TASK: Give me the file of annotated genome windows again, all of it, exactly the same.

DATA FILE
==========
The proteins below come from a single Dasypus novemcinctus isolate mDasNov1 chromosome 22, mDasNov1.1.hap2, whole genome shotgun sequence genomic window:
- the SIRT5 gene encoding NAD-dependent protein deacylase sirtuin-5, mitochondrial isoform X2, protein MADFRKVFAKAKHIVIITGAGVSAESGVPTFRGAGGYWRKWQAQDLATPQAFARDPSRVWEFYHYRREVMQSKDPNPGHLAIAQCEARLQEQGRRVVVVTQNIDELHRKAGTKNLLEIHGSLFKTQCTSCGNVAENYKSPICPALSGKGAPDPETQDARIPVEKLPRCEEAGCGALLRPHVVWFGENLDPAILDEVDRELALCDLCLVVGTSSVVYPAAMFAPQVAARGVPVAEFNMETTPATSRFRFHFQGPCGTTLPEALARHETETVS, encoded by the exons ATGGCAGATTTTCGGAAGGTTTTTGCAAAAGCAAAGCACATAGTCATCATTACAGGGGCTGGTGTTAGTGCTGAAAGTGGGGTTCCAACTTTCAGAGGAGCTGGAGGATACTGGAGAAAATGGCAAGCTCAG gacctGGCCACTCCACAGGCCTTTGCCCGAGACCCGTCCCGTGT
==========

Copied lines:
The proteins below come from a single Dasypus novemcinctus isolate mDasNov1 chromosome 22, mDasNov1.1.hap2, whole genome shotgun sequence genomic window:
- the SIRT5 gene encoding NAD-dependent protein deacylase sirtuin-5, mitochondrial isoform X2, protein MADFRKVFAKAKHIVIITGAGVSAESGVPTFRGAGGYWRKWQAQDLATPQAFARDPSRVWEFYHYRREVMQSKDPNPGHLAIAQCEARLQEQGRRVVVVTQNIDELHRKAGTKNLLEIHGSLFKTQCTSCGNVAENYKSPICPALSGKGAPDPETQDARIPVEKLPRCEEAGCGALLRPHVVWFGENLDPAILDEVDRELALCDLCLVVGTSSVVYPAAMFAPQVAARGVPVAEFNMETTPATSRFRFHFQGPCGTTLPEALARHETETVS, encoded by the exons ATGGCAGATTTTCGGAAGGTTTTTGCAAAAGCAAAGCACATAGTCATCATTACAGGGGCTGGTGTTAGTGCTGAAAGTGGGGTTCCAACTTTCAGAGGAGCTGGAGGATACTGGAGAAAATGGCAAGCTCAG gacctGGCCACTCCACAGGCCTTTGCCCGAGACCCGTCCCGTGT